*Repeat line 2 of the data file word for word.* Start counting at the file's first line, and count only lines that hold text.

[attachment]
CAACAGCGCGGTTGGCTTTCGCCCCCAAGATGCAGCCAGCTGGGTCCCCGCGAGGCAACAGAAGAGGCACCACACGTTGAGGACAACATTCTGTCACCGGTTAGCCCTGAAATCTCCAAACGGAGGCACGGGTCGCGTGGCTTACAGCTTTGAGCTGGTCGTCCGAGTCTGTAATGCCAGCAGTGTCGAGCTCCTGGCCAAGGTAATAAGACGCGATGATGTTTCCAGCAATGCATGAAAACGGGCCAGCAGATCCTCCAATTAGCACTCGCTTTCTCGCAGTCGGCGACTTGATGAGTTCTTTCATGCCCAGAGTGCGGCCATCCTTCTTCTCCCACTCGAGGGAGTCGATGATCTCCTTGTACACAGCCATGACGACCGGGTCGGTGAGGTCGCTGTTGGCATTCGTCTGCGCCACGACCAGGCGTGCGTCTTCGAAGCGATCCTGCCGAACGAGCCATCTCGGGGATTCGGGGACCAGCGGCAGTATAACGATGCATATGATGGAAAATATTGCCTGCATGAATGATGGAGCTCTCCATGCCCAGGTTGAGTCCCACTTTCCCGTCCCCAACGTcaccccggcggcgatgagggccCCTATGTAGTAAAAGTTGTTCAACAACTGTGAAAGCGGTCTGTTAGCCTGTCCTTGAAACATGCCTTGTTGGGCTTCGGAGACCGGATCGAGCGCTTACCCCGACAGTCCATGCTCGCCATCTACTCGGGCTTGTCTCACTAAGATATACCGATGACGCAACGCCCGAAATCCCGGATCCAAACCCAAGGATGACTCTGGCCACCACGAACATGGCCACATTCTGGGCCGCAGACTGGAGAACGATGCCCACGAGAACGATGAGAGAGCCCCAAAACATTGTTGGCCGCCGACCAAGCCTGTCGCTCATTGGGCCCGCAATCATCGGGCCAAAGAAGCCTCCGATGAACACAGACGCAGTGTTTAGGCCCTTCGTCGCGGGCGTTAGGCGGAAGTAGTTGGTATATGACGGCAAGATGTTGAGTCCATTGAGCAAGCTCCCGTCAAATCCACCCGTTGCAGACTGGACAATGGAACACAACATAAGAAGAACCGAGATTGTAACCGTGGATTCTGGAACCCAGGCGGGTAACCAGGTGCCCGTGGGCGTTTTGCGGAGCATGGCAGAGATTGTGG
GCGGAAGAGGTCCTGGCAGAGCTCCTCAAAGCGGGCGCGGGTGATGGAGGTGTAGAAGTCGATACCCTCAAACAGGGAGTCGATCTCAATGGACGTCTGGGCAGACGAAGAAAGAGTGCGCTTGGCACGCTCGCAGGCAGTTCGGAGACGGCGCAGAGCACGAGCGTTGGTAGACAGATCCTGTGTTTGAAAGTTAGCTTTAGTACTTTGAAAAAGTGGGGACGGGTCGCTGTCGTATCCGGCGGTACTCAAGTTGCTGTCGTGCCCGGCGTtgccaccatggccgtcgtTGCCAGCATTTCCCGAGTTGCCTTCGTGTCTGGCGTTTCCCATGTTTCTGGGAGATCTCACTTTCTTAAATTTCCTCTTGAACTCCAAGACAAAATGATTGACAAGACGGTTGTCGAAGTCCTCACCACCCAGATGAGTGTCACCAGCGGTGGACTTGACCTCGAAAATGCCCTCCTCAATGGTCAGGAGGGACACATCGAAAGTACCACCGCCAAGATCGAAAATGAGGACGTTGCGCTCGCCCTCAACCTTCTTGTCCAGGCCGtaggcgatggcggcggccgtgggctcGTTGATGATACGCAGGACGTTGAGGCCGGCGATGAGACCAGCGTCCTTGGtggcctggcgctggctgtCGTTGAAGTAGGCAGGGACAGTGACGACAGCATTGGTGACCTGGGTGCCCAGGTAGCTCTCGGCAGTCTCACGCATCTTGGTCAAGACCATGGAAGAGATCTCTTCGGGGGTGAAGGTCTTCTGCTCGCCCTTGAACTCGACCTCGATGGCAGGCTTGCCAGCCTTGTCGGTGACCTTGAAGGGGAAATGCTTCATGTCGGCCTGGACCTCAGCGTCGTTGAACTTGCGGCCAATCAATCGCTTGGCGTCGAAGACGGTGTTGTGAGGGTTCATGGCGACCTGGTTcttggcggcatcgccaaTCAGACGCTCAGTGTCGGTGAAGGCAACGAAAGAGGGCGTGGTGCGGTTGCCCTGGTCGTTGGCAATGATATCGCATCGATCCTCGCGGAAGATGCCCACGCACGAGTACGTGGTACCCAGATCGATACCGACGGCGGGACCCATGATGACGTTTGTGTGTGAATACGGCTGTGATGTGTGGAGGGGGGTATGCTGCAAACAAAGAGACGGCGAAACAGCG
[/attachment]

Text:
GCGGAAGAGGTCCTGGCAGAGCTCCTCAAAGCGGGCGCGGGTGATGGAGGTGTAGAAGTCGATACCCTCAAACAGGGAGTCGATCTCAATGGACGTCTGGGCAGACGAAGAAAGAGTGCGCTTGGCACGCTCGCAGGCAGTTCGGAGACGGCGCAGAGCACGAGCGTTGGTAGACAGATCCTGTGTTTGAAAGTTAGCTTTAGTACTTTGAAAAAGTGGGGACGGGTCGCTGTCGTATCCGGCGGTACTCAAGTTGCTGTCGTGCCCGGCGTtgccaccatggccgtcgtTGCCAGCATTTCCCGAGTTGCCTTCGTGTCTGGCGTTTCCCATGTTTCTGGGAGATCTCACTTTCTTAAATTTCCTCTTGAACTCCAAGACAAAATGATTGACAAGACGGTTGTCGAAGTCCTCACCACCCAGATGAGTGTCACCAGCGGTGGACTTGACCTCGAAAATGCCCTCCTCAATGGTCAGGAGGGACACATCGAAAGTACCACCGCCAAGATCGAAAATGAGGACGTTGCGCTCGCCCTCAACCTTCTTGTCCAGGCCGtaggcgatggcggcggccgtgggctcGTTGATGATACGCAGGACGTTGAGGCCGGCGATGAGACCAGCGTCCTTGGtggcctggcgctggctgtCGTTGAAGTAGGCAGGGACAGTGACGACAGCATTGGTGACCTGGGTGCCCAGGTAGCTCTCGGCAGTCTCACGCATCTTGGTCAAGACCATGGAAGAGATCTCTTCGGGGGTGAAGGTCTTCTGCTCGCCCTTGAACTCGACCTCGATGGCAGGCTTGCCAGCCTTGTCGGTGACCTTGAAGGGGAAATGCTTCATGTCGGCCTGGACCTCAGCGTCGTTGAACTTGCGGCCAATCAATCGCTTGGCGTCGAAGACGGTGTTGTGAGGGTTCATGGCGACCTGGTTcttggcggcatcgccaaTCAGACGCTCAGTGTCGGTGAAGGCAACGAAAGAGGGCGTGGTGCGGTTGCCCTGGTCGTTGGCAATGATATCGCATCGATCCTCGCGGAAGATGCCCACGCACGAGTACGTGGTACCCAGATCGATACCGACGGCGGGACCCATGATGACGTTTGTGTGTGAATACGGCTGTGATGTGTGGAGGGGGGTATGCTGCAAACAAAGAGACGGCGAAACAGCG